Molly’s character appears very strong and well developed at the beginning. I like the scene in the cafeteria where Molly proves to be a "bad girl". But later she keeps warning Luce about Daniel. Why such a change of heart? It doesn’t make sense. Well, at some point (only once) Molly actually “growls” angrily at Luce but this is not enough for the story to be consistent with the cafeteria scene.
If Daniel can’t stand going through the same tragedy over and over again, and even admits to Luce that he tries to stay away from her, then why in Heavens he attends a school swarming with seventeen-year-old kids, like Luce? By the way, does he really need this “human” education? After all he is centuries old so what could he possibly learn at any school, specifically at Cross and Sword?
Why does Gabe have a southern accent? Let’s think about that: Angels, fallen or not, were created at the Beginning, so there were no various accents of American-English. How then did Arriane start to speak with a Southern drawl?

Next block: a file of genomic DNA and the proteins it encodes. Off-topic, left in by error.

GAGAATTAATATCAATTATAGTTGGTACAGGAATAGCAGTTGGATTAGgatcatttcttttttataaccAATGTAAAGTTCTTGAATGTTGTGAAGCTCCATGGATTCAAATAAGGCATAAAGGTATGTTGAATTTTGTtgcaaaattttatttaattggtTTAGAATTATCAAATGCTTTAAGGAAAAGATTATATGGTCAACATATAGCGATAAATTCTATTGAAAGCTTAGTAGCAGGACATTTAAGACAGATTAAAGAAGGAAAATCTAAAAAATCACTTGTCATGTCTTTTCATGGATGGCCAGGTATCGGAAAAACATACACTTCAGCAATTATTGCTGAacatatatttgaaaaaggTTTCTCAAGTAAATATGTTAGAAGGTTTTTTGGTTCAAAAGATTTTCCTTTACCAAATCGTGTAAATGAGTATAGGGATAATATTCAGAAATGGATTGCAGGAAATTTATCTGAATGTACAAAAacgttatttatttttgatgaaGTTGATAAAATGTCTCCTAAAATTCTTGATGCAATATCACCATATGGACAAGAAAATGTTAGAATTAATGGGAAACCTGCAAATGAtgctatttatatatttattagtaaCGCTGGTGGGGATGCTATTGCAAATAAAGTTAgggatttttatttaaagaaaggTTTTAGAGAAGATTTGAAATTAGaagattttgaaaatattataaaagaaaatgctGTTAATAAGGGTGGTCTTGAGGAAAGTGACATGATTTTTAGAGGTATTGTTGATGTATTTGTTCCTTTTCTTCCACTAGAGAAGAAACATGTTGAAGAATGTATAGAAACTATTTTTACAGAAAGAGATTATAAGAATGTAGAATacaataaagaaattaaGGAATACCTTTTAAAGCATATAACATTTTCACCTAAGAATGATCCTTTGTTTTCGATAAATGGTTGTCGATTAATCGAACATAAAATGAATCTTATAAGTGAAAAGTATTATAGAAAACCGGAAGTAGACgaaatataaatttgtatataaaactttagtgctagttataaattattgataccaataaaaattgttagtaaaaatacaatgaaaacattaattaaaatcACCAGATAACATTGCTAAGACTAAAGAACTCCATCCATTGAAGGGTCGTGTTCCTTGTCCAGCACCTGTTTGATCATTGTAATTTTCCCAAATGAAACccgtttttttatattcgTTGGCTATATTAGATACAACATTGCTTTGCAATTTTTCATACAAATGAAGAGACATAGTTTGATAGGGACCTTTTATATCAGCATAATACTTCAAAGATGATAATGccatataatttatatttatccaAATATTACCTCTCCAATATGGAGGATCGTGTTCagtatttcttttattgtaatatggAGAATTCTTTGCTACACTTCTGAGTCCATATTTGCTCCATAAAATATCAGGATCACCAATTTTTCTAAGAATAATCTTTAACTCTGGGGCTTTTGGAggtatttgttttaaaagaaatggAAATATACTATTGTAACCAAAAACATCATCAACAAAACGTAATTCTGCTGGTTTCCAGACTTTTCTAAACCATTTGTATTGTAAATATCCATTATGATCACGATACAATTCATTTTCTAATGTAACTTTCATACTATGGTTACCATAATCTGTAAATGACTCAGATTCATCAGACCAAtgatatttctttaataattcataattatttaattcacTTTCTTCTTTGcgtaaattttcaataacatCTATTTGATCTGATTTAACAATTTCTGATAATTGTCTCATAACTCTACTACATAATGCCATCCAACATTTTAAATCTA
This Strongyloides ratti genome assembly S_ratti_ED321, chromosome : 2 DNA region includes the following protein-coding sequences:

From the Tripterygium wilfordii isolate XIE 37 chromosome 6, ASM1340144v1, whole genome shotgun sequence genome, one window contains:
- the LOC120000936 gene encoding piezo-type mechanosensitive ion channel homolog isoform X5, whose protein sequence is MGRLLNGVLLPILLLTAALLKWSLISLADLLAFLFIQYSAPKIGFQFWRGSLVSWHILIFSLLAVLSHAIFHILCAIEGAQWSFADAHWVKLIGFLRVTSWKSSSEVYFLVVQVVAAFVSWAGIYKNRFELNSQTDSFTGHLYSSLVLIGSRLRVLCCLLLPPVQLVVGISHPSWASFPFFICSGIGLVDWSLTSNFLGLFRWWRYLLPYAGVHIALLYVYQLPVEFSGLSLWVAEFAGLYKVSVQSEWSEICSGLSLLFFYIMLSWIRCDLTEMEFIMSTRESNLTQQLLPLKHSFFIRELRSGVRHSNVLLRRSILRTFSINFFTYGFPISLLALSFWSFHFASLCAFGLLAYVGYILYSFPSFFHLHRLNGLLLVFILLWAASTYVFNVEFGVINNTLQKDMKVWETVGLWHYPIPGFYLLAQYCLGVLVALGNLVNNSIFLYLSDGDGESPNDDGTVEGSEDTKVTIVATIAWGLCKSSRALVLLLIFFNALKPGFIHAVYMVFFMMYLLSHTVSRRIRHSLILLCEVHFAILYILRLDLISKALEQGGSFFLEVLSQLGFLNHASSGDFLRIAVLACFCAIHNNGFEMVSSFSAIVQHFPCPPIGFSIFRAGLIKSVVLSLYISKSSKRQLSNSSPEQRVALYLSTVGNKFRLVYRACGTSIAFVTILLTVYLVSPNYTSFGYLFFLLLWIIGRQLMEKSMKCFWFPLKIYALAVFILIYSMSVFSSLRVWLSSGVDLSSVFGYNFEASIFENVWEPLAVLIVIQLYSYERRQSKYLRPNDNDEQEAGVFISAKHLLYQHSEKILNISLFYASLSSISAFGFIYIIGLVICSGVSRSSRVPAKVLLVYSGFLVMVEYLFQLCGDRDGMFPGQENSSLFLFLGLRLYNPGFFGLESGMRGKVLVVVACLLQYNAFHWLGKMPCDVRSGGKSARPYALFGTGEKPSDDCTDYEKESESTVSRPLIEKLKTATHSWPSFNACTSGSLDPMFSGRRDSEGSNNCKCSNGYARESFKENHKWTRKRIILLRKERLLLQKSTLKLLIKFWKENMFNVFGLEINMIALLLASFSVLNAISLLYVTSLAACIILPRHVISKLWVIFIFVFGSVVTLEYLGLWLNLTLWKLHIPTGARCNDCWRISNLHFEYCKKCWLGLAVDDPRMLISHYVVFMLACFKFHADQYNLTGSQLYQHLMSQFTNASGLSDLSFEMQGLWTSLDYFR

Why do Fallen insist on Luce figuring everything out on her own? What’s a significance of her discovering who is who, and what’s going on? I can’t think of a single reason why the Fallen wouldn’t simply share with Luce at least a few significant details. She doesn’t strike me as someone who wouldn’t believe the Fallen after the battle has started and she witnessed it all with her own two eyes.
Overall the book has a lot of rough spots. It almost seems like there was more than one person writing it: the story flows nicely in many places but then it hits a rough spot. The author struggles with dialogs but does a pretty good job with some of the sensory descriptions. I like the clever idea of Luce not being baptized, which leaves her soul completely vulnerable and “up for grabs”.